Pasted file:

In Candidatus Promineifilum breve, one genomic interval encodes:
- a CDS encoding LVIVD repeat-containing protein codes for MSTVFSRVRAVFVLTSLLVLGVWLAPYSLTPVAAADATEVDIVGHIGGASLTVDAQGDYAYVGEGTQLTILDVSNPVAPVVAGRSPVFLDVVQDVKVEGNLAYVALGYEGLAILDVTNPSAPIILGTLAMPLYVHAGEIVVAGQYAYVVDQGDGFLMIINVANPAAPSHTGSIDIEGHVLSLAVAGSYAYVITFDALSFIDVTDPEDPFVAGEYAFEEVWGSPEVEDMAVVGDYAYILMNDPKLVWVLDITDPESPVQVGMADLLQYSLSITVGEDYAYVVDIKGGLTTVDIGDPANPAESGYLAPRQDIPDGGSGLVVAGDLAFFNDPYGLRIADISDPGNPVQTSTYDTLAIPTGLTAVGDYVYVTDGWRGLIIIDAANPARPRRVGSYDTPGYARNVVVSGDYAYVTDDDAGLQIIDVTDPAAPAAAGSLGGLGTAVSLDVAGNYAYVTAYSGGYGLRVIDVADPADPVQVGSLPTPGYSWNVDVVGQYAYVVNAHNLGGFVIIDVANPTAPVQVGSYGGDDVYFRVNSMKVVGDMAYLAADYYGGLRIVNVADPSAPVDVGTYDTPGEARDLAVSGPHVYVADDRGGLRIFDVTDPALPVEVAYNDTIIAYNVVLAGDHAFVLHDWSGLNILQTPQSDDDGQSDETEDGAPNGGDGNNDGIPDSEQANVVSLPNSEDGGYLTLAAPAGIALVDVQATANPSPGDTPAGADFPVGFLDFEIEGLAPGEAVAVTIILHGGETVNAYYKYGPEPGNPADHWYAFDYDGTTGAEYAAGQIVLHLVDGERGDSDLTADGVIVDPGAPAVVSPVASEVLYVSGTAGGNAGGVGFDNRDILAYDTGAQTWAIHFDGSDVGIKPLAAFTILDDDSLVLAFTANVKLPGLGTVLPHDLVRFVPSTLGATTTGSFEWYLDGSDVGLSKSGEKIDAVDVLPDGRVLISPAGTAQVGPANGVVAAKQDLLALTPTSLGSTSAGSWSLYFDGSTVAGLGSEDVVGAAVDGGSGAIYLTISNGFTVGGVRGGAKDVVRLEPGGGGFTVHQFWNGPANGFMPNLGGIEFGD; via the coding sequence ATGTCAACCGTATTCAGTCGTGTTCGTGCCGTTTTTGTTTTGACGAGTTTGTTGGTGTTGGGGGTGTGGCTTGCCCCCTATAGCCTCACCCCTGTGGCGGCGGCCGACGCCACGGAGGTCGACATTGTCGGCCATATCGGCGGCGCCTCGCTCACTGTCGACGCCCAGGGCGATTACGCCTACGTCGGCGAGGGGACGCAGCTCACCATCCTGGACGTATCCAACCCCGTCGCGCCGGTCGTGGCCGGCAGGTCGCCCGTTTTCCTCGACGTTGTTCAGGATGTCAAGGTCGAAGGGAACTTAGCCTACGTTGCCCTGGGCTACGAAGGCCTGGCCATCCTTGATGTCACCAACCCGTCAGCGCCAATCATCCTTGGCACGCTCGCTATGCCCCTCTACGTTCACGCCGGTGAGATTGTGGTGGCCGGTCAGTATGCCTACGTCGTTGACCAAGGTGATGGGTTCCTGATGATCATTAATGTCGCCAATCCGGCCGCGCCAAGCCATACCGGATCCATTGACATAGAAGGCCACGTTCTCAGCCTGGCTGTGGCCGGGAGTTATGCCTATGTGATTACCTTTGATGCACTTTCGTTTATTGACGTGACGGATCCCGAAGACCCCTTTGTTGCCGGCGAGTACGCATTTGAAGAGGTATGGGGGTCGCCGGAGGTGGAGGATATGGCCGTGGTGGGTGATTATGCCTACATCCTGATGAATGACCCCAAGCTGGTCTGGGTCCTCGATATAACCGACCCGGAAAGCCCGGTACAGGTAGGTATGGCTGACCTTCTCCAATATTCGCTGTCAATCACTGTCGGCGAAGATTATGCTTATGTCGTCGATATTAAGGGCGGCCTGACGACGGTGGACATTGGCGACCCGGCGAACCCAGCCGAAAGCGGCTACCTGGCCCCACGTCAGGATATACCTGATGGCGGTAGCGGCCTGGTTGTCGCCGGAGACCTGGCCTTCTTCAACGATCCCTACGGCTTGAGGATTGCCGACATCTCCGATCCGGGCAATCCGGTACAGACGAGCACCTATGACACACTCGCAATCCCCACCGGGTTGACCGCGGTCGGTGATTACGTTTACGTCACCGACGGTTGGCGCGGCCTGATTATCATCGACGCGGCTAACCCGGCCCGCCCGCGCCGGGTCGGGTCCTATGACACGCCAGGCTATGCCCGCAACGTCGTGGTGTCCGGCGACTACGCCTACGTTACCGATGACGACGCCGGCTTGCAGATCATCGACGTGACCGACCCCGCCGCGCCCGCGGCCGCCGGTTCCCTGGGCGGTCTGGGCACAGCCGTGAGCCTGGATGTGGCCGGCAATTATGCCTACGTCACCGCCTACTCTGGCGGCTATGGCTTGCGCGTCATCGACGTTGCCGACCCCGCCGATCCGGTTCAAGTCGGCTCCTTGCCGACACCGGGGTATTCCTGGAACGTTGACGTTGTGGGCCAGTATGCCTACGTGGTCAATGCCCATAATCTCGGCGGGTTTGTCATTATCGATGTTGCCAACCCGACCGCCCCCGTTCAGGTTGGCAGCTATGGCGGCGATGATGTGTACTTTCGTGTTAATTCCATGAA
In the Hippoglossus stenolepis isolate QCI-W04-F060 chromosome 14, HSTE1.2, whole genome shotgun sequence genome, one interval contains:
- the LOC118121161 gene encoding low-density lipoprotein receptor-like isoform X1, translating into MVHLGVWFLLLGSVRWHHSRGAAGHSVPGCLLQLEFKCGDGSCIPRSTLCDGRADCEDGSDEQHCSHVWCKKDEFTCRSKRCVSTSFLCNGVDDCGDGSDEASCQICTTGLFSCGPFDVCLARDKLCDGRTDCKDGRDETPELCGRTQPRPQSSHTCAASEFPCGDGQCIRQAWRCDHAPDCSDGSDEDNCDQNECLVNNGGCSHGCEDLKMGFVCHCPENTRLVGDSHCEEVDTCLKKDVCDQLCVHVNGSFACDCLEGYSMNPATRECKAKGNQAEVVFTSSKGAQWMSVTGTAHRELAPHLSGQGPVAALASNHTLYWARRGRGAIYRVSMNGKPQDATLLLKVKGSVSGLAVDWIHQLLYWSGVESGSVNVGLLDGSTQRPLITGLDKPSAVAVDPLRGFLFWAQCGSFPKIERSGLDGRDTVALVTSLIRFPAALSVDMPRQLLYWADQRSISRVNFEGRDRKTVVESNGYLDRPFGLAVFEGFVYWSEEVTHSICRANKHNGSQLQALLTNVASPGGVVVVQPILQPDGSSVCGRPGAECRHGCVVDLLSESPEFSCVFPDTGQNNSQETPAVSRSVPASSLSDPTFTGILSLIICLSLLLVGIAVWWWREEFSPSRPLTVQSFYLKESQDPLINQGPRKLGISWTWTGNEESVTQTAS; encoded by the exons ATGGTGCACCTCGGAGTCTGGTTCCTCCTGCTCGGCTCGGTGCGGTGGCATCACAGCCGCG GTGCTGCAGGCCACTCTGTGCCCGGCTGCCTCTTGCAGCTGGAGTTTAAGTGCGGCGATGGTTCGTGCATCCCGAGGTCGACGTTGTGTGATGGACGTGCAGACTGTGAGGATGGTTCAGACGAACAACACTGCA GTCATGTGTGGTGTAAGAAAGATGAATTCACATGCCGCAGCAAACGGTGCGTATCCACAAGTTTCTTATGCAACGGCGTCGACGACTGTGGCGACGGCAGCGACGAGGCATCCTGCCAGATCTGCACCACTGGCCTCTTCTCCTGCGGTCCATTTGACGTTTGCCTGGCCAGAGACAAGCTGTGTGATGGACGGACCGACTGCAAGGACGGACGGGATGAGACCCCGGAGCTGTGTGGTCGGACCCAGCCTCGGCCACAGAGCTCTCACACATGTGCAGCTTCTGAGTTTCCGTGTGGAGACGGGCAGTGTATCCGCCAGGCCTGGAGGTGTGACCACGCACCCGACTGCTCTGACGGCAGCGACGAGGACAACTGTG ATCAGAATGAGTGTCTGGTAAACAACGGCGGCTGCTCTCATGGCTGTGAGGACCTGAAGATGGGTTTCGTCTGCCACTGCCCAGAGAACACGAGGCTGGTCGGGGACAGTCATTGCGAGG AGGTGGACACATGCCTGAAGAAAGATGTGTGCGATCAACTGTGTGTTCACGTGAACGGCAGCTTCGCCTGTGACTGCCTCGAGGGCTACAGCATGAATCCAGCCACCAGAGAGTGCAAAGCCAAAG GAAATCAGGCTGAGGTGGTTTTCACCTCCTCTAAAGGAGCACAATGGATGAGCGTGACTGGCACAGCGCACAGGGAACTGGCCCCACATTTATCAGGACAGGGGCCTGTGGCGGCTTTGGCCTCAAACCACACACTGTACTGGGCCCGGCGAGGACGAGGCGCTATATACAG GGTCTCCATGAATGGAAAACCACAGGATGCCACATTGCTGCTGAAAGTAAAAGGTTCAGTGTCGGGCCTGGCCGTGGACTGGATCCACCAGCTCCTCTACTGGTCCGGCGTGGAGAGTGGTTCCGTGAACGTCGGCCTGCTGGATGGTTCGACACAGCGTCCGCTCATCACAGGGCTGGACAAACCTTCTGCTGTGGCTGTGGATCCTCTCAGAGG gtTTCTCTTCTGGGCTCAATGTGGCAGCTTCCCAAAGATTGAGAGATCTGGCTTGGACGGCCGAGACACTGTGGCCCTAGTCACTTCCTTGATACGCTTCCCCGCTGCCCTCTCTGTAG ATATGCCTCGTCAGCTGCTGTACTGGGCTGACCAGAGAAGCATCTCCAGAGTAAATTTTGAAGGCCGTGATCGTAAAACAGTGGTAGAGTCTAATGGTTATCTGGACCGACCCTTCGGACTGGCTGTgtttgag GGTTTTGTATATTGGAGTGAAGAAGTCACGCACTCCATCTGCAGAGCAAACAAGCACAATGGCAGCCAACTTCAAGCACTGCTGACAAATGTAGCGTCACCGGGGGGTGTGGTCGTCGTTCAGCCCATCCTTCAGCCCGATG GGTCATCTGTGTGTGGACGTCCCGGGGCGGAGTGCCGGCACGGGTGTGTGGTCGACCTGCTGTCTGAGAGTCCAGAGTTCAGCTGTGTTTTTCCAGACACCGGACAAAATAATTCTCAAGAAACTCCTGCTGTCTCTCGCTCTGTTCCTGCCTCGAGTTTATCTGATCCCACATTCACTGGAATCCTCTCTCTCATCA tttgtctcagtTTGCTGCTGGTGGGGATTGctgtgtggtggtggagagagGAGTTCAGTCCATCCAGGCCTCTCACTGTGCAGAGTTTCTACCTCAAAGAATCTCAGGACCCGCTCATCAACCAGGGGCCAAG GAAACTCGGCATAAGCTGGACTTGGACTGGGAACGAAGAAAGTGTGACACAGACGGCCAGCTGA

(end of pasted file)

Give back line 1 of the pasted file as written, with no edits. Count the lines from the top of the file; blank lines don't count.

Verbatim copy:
In Candidatus Promineifilum breve, one genomic interval encodes: